No garden or landscape is complete without pathways structured for safe and easy access. In a garden setting, you might want these pathways to meander and be designed with the appearance of natural corridors, visually appealing as well as functional. Perhaps in a more utilitarian setting you would want pathways that rely less on aesthetics and more on practicality. Regardless of your needs, one of the simplest ways to achieve both aesthetics and utility is to keep the pathways weed free and clear of obstructions.
Clearing away obstacles could be a matter of simply removing them; here is how to keep pathways free of unsightly weeds without resorting to environmentally unfriendly, harsh and possibly toxic chemical sprays.
- Prepare the area of the proposed pathway and its borders. You will need some basic gardening tools like a hoe, rake, and shovel, gardening gloves, and wheelbarrow.
- Completion of your pathway will require materials to cover the exposed soil. These could be old newspapers, black plastic sheeting, pine straw, bark or mulch, pea gravel or lava or river rock.
- If constructing a pathway from scratch, it is important to clear the path initially by hoeing or pulling all grass and weeds and removing rocks and twigs. If you are working with a previously constructed surface like a concrete walkway, clear the open joins and surrounding area in the same manner.
- Hoe and rake the newly bared soil to a smooth and level surface.
- Cover the cleared surface with a thick layer of old newspapers and/or a layer of heavy black plastic sheeting, cutting and shaping as necessary to take in the entire pathway or borders. These materials will provide a medium that is virtually impregnable to weeds.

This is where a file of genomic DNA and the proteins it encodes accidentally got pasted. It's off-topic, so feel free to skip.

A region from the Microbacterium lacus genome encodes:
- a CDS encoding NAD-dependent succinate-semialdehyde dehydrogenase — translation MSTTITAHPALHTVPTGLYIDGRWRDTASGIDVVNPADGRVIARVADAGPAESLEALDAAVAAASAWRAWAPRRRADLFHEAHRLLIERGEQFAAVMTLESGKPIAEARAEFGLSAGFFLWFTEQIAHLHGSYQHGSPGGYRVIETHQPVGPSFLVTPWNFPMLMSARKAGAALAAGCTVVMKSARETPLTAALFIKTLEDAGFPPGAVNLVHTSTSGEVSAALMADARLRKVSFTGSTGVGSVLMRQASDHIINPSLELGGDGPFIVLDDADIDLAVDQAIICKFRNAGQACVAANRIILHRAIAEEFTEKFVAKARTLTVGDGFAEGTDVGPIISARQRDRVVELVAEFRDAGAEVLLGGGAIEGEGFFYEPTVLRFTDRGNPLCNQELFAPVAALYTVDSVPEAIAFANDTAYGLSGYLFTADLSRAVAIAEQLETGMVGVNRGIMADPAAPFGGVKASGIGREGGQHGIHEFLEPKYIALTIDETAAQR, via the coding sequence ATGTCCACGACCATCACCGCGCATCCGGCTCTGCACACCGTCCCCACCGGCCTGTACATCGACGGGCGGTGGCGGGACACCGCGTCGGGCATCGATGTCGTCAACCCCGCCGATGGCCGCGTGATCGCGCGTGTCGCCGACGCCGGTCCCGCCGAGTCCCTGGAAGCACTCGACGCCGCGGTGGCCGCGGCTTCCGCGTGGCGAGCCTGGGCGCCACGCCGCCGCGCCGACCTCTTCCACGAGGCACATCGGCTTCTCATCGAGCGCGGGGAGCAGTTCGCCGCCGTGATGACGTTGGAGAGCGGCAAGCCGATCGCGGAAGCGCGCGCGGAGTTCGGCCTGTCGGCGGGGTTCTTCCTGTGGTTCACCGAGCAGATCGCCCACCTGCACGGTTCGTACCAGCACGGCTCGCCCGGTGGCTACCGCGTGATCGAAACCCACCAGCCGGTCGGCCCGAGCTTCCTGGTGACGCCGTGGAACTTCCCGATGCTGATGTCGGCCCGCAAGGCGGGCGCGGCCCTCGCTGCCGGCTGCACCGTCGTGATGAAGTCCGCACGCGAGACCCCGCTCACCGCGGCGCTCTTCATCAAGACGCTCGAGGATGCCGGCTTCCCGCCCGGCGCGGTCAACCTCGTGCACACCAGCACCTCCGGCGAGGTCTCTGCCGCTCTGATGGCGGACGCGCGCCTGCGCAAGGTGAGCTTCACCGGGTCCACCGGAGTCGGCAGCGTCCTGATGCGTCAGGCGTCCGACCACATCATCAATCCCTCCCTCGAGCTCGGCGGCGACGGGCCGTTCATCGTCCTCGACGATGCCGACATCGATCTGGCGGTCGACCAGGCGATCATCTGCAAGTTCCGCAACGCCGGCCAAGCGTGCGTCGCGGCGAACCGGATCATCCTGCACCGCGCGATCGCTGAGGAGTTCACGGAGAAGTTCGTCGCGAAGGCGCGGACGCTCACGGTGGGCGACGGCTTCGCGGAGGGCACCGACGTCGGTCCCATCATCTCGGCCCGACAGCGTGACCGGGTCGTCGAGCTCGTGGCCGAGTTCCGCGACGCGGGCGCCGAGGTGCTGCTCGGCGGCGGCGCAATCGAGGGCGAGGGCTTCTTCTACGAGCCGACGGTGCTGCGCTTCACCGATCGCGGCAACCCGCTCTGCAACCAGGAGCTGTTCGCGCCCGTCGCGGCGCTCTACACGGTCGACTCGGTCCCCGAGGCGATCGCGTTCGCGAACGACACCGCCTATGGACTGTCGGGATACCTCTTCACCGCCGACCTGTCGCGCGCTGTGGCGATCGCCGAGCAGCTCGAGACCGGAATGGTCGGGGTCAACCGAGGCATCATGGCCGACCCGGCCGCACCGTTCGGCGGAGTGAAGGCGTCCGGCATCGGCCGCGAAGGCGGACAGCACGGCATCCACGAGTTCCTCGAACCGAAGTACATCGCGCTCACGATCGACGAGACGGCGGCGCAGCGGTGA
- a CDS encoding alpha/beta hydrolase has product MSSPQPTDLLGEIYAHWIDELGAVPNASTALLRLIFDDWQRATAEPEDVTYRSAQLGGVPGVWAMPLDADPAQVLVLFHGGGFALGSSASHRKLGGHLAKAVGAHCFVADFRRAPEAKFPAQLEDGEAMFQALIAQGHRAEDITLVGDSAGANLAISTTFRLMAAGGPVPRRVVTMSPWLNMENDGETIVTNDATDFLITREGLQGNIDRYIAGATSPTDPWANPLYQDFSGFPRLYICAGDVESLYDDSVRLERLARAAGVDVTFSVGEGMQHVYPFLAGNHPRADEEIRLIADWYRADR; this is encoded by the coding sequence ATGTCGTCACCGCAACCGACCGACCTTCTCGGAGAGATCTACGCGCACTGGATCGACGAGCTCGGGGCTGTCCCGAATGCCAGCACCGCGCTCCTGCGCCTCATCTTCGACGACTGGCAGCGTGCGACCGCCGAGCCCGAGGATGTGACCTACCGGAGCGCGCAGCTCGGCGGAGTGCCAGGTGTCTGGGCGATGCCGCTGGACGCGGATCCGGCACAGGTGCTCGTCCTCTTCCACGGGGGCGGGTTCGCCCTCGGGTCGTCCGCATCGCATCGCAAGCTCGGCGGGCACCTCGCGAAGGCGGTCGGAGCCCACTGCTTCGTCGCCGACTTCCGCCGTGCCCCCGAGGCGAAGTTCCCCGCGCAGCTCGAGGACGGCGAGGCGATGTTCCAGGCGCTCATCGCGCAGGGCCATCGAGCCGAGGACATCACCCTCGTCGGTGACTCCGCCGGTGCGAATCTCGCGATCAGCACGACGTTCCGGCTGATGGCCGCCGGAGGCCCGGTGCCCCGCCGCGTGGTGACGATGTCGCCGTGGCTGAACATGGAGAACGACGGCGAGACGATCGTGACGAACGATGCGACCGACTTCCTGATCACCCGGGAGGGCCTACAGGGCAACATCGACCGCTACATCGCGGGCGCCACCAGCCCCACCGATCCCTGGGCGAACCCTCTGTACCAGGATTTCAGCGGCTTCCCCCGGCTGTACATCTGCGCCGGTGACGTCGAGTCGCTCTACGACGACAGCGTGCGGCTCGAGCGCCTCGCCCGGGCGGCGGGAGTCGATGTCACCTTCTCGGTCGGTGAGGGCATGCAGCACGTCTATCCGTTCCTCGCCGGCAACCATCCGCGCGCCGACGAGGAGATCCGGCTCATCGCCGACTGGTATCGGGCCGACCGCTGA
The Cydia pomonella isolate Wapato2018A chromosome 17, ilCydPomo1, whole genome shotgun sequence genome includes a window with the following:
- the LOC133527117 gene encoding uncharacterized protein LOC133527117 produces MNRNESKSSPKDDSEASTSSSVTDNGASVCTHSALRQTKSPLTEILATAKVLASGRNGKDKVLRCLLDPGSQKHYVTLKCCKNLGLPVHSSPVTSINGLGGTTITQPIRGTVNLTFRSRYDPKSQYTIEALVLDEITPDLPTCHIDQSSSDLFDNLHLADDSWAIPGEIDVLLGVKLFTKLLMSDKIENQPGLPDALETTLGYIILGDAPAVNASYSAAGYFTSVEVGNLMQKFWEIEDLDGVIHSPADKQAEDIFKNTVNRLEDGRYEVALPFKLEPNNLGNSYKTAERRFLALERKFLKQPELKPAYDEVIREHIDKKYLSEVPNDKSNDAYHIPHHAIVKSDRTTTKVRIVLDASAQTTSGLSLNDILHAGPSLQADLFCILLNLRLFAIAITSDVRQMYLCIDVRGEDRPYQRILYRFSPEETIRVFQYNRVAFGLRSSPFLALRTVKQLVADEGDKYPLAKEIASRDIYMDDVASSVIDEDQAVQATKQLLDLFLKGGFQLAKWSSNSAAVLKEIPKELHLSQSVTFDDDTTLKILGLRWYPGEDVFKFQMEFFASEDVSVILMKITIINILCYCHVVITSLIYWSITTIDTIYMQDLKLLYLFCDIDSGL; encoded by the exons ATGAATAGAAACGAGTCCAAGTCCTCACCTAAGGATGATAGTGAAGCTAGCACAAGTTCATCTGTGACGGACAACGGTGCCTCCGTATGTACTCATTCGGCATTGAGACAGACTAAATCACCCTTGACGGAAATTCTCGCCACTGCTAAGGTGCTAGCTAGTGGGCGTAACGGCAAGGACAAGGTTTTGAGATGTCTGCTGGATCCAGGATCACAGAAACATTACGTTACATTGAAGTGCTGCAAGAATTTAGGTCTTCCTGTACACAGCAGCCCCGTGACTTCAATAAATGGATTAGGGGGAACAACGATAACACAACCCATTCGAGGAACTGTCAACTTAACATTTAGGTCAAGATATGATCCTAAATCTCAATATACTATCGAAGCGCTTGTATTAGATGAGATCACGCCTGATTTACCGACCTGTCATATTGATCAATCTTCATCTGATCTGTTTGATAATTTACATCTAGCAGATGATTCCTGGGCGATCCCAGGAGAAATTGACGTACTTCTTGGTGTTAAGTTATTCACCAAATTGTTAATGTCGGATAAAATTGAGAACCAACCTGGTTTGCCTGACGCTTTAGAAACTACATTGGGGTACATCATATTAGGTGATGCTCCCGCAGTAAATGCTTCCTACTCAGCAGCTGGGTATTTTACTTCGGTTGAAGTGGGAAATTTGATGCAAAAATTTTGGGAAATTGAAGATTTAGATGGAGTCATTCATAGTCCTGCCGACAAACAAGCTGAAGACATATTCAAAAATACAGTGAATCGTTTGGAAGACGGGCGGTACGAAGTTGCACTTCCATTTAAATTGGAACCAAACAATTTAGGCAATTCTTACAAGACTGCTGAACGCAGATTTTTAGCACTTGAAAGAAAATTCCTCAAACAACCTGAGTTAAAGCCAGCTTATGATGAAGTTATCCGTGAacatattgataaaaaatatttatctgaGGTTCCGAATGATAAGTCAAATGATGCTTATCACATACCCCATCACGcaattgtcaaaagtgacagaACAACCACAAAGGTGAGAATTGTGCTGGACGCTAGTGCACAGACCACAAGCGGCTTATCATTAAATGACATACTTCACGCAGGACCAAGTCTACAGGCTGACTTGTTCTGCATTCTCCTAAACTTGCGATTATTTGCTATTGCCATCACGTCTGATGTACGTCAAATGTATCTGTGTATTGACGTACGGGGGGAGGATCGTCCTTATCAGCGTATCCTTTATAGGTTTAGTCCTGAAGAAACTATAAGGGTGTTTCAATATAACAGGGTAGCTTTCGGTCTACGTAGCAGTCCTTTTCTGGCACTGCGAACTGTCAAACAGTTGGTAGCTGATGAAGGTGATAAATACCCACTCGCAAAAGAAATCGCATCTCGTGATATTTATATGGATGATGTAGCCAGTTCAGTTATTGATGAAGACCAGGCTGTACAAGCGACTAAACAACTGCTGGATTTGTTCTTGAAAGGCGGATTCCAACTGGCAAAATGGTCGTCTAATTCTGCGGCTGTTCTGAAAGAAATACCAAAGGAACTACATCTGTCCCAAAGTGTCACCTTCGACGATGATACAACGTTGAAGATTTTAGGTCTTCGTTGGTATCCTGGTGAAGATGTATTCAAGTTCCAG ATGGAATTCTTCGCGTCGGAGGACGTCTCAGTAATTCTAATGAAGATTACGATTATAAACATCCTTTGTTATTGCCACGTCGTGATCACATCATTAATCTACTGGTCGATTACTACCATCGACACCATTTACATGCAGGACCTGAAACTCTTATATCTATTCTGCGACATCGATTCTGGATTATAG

- Secure the plastic or newspaper as you work with rock or blocks.
- When you have secured the entire area cover the exposed newsprint or plastic with a thick layer of pine straw, bark or other mulch, pea gravel or your choice of rock. When choosing raw material for the finishing covering, keep in mind that mulch and bark can shift or float with a large amount of rain or runoff. Lava rock can be sharp and unstable or awkward for walking.
- The walk or pathway can alternately be interspersed with large slabs of preformed concrete shapes or flagstone, with optional mortar or gravel between each stone.
- Consider a border grass at the edge of your pathway to prevent encroaching grass or weeds.
Weeds are tenacious and can pop up in remarkably inhospitable places. Monitor the returning growth of weeds in cracks, between rocks, and amid spread mulch. Pull newly sprouted weeds while they are small with no deeply rooted foothold. Or use a weed eater or other trimmer to "nip them in the bud."